If one knows no letters of the Greek alphabet he is not likely to trace out Greek roots in the English dictionary. The cases are rare in which a student takes up a new study after graduation. If he study at all it is most probably in extension of some subject previously begun in his college work. If he leave college with no laboratory practice and no knowledge of design, though well drilled in applied mechanics, he is not in the best way prepared for development as an engineer. The college course at best is but the skeleton for which the later experience of the engineer furnishes the living, working forces; and it is better that the skeleton be complete, though not of great strength, than that it should be strong while lacking the right arm.

The small college is right in offering a course in engineering, including all the subjects regarded as vital in such a course, even though the facilities for instruction be less than sufficient. If any general improvement is possible in the work and results it is to be sought in a different direction from either of those already mentioned. Many of the young men entering these colleges may much better be educated through the hand than otherwise, and a suitable course should be offered to them whenever the extension is possible. The college exists not only for the purpose of training students into habits of efficient study, but also for giving them as much experience as possible within the available time. Only the student of the highest mental ability can make the experience of others thoroughly his own—the experience of others as placed before him in the text-book and the lecture room. The less acute mind is more readily trained through its own experience. The functions of the engineer are the highest in all industrial activity. Only a small proportion of men can become well fitted to exercise such functions.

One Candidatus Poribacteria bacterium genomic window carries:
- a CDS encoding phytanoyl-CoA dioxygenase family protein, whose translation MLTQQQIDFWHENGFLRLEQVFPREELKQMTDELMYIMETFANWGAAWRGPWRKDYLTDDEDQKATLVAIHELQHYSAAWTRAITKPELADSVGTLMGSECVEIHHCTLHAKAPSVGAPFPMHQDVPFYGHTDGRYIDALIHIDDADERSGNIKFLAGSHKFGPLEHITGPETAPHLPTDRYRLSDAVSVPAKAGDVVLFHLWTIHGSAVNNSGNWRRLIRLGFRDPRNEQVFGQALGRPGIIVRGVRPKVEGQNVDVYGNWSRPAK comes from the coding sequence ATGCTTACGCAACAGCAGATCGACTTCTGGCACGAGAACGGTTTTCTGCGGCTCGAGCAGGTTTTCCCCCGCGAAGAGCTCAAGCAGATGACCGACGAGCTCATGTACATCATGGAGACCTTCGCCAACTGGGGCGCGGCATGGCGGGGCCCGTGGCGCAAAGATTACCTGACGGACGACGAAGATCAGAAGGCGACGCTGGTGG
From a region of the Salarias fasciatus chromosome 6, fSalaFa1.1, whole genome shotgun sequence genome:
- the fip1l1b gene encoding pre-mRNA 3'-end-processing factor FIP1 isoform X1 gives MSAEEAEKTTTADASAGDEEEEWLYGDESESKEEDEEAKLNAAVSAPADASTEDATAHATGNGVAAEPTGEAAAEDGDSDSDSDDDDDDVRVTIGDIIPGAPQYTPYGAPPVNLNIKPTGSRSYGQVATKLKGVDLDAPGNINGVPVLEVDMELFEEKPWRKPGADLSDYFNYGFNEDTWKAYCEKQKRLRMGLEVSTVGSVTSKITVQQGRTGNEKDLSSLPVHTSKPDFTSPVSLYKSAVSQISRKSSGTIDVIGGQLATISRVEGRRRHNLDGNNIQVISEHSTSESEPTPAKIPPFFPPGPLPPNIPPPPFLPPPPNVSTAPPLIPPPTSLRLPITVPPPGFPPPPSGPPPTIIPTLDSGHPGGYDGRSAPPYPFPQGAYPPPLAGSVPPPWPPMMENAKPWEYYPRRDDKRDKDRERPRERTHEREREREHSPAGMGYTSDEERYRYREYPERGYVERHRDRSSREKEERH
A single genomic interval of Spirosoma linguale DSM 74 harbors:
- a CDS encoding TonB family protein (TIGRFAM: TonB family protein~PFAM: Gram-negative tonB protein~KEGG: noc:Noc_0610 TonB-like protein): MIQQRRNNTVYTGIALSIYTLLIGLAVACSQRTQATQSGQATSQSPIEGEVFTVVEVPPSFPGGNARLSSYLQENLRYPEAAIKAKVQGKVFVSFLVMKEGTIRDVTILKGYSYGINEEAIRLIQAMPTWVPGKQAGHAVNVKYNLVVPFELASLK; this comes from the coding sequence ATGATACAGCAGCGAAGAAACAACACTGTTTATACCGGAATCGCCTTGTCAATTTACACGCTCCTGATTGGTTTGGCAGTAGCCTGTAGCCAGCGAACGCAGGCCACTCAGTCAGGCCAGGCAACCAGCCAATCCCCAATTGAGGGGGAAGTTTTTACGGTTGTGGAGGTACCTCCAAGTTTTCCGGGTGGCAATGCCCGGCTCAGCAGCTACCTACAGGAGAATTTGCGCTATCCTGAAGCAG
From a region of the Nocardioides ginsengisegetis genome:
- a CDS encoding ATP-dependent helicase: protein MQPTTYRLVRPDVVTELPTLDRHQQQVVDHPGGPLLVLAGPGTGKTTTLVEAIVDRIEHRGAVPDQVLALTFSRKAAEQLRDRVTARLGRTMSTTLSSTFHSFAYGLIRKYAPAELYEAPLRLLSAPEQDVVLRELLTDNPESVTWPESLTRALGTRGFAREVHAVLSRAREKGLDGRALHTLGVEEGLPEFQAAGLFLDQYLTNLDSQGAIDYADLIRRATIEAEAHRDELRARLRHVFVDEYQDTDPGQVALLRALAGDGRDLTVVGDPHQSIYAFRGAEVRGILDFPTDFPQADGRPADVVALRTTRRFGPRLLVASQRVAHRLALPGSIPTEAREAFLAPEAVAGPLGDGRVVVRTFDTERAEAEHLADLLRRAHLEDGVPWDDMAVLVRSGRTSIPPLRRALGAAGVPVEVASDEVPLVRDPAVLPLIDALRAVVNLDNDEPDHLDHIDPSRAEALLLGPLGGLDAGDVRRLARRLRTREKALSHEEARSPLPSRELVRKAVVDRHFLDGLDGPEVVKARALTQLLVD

A course of study leading to even an initial degree of fitness for engineering work cannot be made such as to be successfully followed by the average student. Such a course is essentially mathematical. The average student acquires some familiarity with higher mathematics only by strenuous effort, in which the real end is lost to sight. In the effort to acquire the tool he does not learn its applicability. The education of a fair share of our students could be better accomplished by courses less advanced than the existing ones, involving less of the higher mathematics, and more education through the hand in the shop and the drawing-room and the laboratory. Such a course